We as a society of consumers, publishers, advertisers, and owners have failed to understand fully the radical implications of the communications schema we now live under with the presence of the Internet.
When almost everyone in the world has access to a keyboard, a microphone, and camera, almost everyone will become a publisher.
But, someone must fund that publishing in order for it to be seen by an audience willing to be changed by its presence in the world.
And while publishers may fail to understand the relationships between awareness, advertising, persuasion, publishing, and creation, consumers do themselves a disservice when they pretend that what a third party–wedged between them and the publisher–wants doesn’t matter.
There are multiple parties to consider in this transaction that is now going on at scale in the world right now:
Publishers are people (and sometimes organizations) who want to publish. They create, comment, click, like, share, and otherwise either participate, or validate, an opinion, a fact, or an idea through their actions.
What publishers want is a platform upon which to publish and attention from the audience they seek to impact.
Consumers are people who want to consume. They passively watch, applaud, share, click, like, and otherwise take in the opinions, facts, and ideas that publishers create.
What consumers want is to consume. Preferably without much action or engagement on their part and with as little friction as possible.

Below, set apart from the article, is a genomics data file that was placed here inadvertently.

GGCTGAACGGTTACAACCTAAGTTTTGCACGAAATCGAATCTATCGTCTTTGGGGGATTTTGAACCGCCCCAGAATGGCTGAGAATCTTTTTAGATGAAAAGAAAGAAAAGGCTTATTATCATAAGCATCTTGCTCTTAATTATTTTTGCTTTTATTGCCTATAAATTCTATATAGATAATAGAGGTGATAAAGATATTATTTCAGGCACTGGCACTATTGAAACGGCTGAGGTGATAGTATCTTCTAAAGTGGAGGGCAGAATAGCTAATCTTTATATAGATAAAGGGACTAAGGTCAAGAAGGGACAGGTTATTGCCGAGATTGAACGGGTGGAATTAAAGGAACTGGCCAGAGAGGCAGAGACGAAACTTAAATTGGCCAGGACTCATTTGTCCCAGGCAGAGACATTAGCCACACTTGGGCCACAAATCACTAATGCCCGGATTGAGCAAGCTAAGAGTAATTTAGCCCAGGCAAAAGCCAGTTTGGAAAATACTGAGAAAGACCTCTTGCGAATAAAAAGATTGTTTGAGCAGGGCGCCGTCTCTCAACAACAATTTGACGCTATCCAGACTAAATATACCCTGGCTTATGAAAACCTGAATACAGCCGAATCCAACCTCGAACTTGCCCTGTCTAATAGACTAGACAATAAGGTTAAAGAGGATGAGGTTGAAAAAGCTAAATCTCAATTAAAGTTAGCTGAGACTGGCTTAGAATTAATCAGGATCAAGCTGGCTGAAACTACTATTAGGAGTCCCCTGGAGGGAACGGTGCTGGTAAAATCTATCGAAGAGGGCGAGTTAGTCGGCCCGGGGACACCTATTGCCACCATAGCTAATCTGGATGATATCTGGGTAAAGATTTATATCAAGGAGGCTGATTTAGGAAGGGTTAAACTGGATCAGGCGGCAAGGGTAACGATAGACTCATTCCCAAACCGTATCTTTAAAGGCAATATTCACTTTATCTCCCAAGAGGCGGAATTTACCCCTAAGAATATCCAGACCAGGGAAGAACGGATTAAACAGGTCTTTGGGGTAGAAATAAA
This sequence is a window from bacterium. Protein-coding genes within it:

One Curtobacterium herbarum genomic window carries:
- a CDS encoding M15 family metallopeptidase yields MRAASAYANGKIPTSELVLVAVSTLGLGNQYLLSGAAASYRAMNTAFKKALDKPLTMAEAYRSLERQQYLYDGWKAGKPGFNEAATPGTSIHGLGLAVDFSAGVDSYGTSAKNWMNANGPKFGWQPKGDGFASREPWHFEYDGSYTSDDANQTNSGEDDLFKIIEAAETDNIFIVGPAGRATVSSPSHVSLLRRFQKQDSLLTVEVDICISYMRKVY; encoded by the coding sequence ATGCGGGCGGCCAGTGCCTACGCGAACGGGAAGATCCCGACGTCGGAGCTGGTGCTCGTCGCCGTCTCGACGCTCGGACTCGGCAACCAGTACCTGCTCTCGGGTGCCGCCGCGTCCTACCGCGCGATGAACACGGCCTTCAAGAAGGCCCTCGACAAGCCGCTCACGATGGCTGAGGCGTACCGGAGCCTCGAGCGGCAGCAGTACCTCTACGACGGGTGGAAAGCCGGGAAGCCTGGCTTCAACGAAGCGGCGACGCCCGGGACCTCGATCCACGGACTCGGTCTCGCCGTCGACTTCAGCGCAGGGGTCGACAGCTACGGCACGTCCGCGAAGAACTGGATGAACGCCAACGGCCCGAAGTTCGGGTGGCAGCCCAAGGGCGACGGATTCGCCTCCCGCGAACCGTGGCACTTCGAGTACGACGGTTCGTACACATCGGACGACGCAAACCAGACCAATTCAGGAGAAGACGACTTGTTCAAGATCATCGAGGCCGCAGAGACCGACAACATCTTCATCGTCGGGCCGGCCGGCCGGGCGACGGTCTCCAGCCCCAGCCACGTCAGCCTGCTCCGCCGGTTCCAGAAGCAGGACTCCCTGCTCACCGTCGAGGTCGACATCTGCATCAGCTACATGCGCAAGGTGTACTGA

Owners are brands, organizations, and community builders of all types and stripes who want to own a piece of the communication real estate that the Internet has created. Owners create and own.
What owners want is to get paid for their work, their creativity, their cleverness, and their time spent building something for others. And they want to get paid as quickly as possible, as much as possible, as often as possible.
Advertisers are organizations, buyers, creators, and others who seek to intersect themselves in between owners, publishers, and consumers, ostensibly for the benefit of publishers and owners, but in reality, for the benefit of themselves.
What advertisers want is attention, awareness of the products, services, and processes they are seeking to persuade consumers. And they want it at scale, with as little friction as is possible.
There is little alignment between all of these parties (even though there is often confusing overlap), as the Internet has fractured and atomized the 20th century’s mass media, mass audiences, mass attention, and mass awareness.
With this lack of alignment comes confusion, misunderstanding, miscommunication, and at the end, scandal, corruption, mismanagement, and further erosions of public and private trust.
The best alignment is the type that removes the middleman from the interactions between the publisher and the audience and gets the publisher and the audience aligned.
The worst alignment is reflected in what is happening right now.
We as a society have gotten the Internet we asked for; dare I say, the Internet we wanted.
Now, at the beginning of yet another unraveling, a further atomizing and erosion inflection point in the overall communication culture, it’s time to ask for, and to want, something better.